Format Audio Recordings
Contributors Jabbour, Alan
Reed, Gene
Reed, Henry
Dates 1967
Location Giles County
Glen Lyn
United States
Virginia
Language English
Subjects Appalachian Region
Breakdowns
Ethnography
Fiddle Tunes
Field Recordings
Folk Music
Guitar Music
Instrumental Music
Music
Reels
Title
[Quince Dillion's High-D Reel]
Contributor Names
Jabbour, Alan (Transcriber)
Jabbour, Alan (Collector)
Reed, Henry, 1884-1968 (Performer)
Reed, Gene, 1929-2012 (Performer)
Created / Published
Reed family home, Glen Lyn, Giles County, Virginia, May 6, 1967
Subject Headings
-  Instrumental music
-  Fiddle tunes
-  Folk music--Appalachian Region
-  Breakdowns
-  Reels
-  Guitar music
-  Ethnography
-  Music
-  Field recordings
-  United States -- Virginia -- Giles County -- Glen Lyn
Genre
Ethnography
Music
Field recordings
Notes
-  Key: D
-  Meter: 4/4
-  Strains: 2 (high-low, 4-4)
-  Phrase Structure: ABAC QRQC (abcd abef qrst qref)
-  Title change: The title appeared in the fieldnotes as "Unnamed."
-  Performed by Henry Reed, fiddle.
-  Duration: 53 seconds
-  Rendition: 1r-2r-1r-tag
-  Compass: 14 (17 including grace-note run on G-string)
-  Spoken: HENRY REED: You done?
-  Recording chronology: 109
-  Related Tune(s): [Breakdown in G]
-  Performed by Gene Reed, guitar.
-  Henry Reed gave no name to this tune, though he played it twice and also played two sets of a tune in G with the same first strain (see "Breakdown in G," AFS 13037a01, AFS 13033b25). This tune cannot be traced to other sources. It somehow came to be thought of as a tune Henry Reed learned from Quince Dillion, though there is no concrete evidence of this in the fieldnotes from the 1960s, and it has gone back into circulation among some performers in the old-time music revival under the title "Quince Dillion's High-D Reel," the title used here.The guitar accompaniment by Henry Reed's son Gene is interesting in that he uses a minor-seven chord (here a C chord in the key of D). By the testimony of all his children, Henry Reed was a stickler for "the right chords," so we can assume that the chords represent Henry Reed's own musical choices. It is sometimes thought that such chords as minor-seventh chords are "untraditional" among older musicians; this is evidence to the contrary.Henry Reed's son James plays "Quince Dillion's High-D Reel" with four parts and explains that his father used to play the two extra strains but had omitted them in the recordings presented here.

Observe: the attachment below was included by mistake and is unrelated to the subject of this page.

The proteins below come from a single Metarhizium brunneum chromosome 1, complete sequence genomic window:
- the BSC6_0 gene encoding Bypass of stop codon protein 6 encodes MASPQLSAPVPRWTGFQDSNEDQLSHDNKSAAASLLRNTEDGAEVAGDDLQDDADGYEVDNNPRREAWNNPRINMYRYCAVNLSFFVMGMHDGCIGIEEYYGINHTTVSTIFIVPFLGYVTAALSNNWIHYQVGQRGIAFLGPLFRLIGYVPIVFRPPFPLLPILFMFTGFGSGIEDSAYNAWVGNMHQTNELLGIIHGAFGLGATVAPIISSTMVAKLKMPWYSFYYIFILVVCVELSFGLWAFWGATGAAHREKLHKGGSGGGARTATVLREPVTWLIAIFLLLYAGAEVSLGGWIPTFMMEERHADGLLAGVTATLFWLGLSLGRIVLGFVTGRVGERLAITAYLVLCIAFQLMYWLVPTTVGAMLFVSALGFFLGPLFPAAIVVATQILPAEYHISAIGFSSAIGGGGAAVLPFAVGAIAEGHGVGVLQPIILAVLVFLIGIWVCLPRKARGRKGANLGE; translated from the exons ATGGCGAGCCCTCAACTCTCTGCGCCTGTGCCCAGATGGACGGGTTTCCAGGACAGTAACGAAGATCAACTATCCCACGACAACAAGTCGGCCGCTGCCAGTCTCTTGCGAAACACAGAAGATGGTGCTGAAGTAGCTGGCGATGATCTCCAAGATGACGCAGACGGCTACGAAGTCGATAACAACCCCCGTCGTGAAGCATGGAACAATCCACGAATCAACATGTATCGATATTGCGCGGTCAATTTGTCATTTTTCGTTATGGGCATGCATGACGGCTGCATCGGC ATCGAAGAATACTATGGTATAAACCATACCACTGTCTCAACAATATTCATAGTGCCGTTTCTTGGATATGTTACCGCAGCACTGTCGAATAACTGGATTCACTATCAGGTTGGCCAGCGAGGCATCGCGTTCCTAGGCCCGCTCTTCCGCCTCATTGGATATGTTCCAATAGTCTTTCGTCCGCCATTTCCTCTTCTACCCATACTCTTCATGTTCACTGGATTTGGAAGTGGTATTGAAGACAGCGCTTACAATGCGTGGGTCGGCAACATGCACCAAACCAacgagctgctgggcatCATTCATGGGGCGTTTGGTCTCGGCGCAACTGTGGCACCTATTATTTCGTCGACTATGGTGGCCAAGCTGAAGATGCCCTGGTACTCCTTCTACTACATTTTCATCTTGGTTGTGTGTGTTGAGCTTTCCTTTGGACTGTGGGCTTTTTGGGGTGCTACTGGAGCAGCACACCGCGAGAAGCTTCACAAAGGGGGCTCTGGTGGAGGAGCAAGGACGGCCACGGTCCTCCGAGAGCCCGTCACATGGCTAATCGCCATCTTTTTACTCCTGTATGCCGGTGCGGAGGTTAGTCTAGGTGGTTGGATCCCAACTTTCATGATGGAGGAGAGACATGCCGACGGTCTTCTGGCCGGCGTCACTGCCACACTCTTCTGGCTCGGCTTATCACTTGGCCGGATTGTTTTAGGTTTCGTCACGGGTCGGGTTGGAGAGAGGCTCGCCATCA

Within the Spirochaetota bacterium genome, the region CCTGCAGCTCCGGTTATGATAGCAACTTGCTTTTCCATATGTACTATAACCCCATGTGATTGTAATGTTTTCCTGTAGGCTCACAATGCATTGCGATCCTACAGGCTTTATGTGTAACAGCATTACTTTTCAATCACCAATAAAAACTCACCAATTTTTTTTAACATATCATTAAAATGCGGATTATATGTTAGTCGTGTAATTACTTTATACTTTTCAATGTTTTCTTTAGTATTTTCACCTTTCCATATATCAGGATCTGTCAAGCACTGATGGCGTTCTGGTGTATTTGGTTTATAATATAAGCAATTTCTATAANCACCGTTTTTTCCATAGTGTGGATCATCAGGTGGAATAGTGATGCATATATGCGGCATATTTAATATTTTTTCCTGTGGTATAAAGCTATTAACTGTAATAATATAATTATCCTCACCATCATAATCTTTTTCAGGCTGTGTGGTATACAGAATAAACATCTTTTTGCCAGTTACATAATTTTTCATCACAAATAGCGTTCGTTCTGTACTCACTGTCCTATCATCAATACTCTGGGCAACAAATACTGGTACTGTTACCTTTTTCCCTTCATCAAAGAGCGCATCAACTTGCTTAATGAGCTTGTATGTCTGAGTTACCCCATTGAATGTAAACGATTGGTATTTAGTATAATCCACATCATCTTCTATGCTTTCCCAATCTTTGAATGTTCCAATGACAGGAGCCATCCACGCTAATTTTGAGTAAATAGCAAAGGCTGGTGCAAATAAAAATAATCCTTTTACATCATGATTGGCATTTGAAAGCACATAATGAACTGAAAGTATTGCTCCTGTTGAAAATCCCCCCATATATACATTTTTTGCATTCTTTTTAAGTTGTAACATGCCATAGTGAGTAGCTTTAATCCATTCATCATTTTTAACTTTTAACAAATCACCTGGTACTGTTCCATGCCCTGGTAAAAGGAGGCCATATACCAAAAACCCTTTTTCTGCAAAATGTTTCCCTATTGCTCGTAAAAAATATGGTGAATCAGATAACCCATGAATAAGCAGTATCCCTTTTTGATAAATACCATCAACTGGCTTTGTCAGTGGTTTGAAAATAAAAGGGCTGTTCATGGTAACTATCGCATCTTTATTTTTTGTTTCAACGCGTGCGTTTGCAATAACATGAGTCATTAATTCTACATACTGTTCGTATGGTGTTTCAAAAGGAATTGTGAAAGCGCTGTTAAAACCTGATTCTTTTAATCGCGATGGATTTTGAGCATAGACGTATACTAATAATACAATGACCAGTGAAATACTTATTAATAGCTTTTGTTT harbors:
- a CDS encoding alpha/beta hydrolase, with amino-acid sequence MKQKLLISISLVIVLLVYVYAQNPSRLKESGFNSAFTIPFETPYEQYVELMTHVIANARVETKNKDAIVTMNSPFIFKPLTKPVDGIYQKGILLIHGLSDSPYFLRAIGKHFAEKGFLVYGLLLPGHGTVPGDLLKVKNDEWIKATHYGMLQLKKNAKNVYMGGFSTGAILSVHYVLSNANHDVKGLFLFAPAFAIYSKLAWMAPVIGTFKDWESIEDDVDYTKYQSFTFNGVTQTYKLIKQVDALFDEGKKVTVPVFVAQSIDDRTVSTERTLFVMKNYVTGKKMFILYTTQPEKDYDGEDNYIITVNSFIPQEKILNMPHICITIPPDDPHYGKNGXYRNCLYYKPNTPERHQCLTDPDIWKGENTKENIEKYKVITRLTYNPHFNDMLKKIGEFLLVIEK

Medium
Audio tape
Call Number
AFC 1969/008: AFS 13703B09
Source Collection
Alan Jabbour duplication project, part 2
Repository
American Folklife Center
Digital Id
http://hdl.loc.gov/loc.afc/afcreed.13703b09


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Please cite the source collection title, collection number, and repository, for example:

Alan Jabbour duplication project, part 1 (AFC 1967/007), American Folklife Center, Library of Congress

Alan Jabbour duplication project, part 2 (AFC 1969/008), American Folklife Center, Library of Congress

Fiddle tunes of the old frontier: the Henry Reed collection online presentation (AFC 1999/016), American Folklife Center, Library of Congress

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